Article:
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Prove a formula for the sum of [(na)/b] where a,b are relatively prime integers

Let a,b be relatively prime positive integers (i.e., they have no common factors other than 1). Then we have the formula

    \[ \sum_{n=1}^{b-a} \left[ \frac{na}{b} \right] = \frac{(a-1)(b-1)}{2}. \]

The sum is 0 when b=1.

  1. Prove this result by a geometric argument.
  2. Prove this result by an analytic argument.

  1. Proof. We know by the previous exercise (1.11, #6) that

        \[ \sum_{n=1}^{b-1} \left[ \frac{na}{b} \right] = \begin{array}{l} \text{\# of lattice points inside a right triangle}\\ \text{of base } b \text{ and height } a \ (\text{letting } f(x) = \frac{ax}{b}).\end{array} \]

    Further, from this exercise (1.7, #4), we know

        \[ a(T) = I_T + \frac{1}{2} B_T - 1 \]

    where I_T = number of interior lattice points, and B_T = number of boundary lattice points. We also know by the formula for the area of a right triangle that

        \[ a(T) = \frac{1}{2} (ab). \]

    Thus, we have,

        \[ I = \sum_{n=1}^{b-1} \left[ \frac{na}{b} \right] = \frac{1}{2} (ab) - \frac{1}{2}B_T + 1. \]

    Then, to calculate B_T we note there are no boundary points on the hypotenuse of our right triangle (since a and b have no common factor). (This follows since if there were such a point then \frac{na}{b} \in \mathbb{Z} for some n < b, but then we would have a divides b, contradicting that they have no common factor.) Thus, B_T = a + b + 1. So,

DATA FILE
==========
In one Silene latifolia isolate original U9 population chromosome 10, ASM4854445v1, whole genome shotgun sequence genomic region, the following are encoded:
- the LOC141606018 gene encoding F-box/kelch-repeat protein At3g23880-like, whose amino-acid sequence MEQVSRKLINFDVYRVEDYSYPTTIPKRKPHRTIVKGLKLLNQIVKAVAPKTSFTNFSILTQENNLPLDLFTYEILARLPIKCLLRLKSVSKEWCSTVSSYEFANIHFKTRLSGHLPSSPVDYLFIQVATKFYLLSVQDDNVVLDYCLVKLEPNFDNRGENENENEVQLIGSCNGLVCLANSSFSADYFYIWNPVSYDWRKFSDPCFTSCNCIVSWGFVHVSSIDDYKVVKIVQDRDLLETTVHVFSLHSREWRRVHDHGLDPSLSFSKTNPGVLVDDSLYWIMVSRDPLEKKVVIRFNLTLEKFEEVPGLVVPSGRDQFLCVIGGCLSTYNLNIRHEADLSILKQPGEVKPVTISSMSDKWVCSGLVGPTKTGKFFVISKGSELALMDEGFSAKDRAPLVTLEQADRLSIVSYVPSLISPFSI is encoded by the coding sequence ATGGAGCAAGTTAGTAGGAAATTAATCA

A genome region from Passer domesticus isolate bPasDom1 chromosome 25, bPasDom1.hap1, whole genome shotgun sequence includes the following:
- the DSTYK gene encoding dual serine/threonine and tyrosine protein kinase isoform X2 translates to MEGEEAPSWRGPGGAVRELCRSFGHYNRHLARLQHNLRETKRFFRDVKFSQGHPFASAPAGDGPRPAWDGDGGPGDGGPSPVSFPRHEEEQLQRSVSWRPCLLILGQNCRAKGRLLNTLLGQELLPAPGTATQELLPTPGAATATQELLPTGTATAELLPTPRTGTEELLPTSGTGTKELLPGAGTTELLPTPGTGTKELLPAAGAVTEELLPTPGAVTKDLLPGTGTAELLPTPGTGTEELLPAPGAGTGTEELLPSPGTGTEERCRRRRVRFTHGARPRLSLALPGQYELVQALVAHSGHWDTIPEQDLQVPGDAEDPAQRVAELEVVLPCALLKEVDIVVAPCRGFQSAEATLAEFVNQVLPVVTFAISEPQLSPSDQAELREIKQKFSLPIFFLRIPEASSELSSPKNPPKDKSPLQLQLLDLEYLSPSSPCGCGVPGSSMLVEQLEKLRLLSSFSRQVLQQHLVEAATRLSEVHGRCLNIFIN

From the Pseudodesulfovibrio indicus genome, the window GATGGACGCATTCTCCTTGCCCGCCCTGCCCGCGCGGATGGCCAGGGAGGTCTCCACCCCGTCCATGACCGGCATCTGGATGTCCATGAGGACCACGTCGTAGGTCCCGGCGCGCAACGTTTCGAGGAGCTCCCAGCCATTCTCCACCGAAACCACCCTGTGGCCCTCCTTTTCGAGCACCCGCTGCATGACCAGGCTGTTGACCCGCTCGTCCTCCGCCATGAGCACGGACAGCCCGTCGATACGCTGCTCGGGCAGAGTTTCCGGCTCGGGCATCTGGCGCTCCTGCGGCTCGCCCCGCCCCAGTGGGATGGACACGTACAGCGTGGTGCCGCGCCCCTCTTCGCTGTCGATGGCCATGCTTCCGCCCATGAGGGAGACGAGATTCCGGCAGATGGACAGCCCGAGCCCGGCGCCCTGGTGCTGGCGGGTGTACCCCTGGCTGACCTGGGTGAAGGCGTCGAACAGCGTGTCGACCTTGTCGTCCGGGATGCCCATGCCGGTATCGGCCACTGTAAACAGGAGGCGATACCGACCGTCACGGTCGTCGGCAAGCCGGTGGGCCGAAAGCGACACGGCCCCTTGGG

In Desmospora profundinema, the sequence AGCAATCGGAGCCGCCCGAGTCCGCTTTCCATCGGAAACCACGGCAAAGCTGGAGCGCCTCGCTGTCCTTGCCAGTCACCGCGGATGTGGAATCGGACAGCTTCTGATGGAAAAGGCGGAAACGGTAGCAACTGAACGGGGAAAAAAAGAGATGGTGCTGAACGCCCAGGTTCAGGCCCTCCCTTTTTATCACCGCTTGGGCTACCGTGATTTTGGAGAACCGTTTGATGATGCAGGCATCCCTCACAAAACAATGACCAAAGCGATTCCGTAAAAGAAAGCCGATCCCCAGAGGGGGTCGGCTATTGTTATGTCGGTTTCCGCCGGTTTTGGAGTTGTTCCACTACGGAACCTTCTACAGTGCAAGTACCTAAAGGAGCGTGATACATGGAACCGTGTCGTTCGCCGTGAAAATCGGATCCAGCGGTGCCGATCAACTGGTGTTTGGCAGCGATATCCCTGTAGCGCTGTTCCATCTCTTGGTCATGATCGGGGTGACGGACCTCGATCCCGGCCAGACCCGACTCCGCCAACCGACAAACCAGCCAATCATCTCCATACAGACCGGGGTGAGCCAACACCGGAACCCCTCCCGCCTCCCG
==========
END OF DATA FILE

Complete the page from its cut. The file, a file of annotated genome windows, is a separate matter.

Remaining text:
\begin{align*}  \sum_{n=1}^{b-1} \left[ \frac{na}{b} \right] &= \frac{1}{2} (ab) - \frac{1}{2} (a+b+1) +1 \\ &= \frac{1}{2} (ab - a - b + 1) \\ &= \frac{1}{2} (a-1)(b-1). \qquad \blacksquare \end{align*}

  2. Proof. To derive the result analytically, first, by counting in the other direction we have,

        \[ \sum_{n=1}^{b-1} \left[ \frac{na}{b} \right] = \sum_{n=1}^{b-1} \left[ \frac{a(b-n)}{b} \right]. \]


        \begin{align*}  && \sum_{n=1}^{b-1} \left[ \frac{a(b-n)}{b} \right] &= \sum_{n=1}^{b-1} [a] - \sum_{n=1}^{b-1} \left[ \frac{na}{b} \right] - \sum_{n=1}^{b-1} 1 \\ \implies && 2 \sum_{n=1}^{b-1} \left[ \frac{a(b-n)}{b} \right] &= \sum_{n=1}^{b-1} [a] - \sum_{n=1}^{b-1} 1 = (b-1)a - (b-1)\\ \implies && \sum_{n=1}^{b-1} \left[ \frac{na}{b} \right] &= \frac{1}{2} (a-1)(b-1). \qquad \blacksquare \end{align*}


  1. Anonymous says:

    If na is divisible by b for some integer n (1<= n <=b), we can only conclude that a and b share some common factors greater than 1, not a divides b (I think you mean a is divisible by b in this case).

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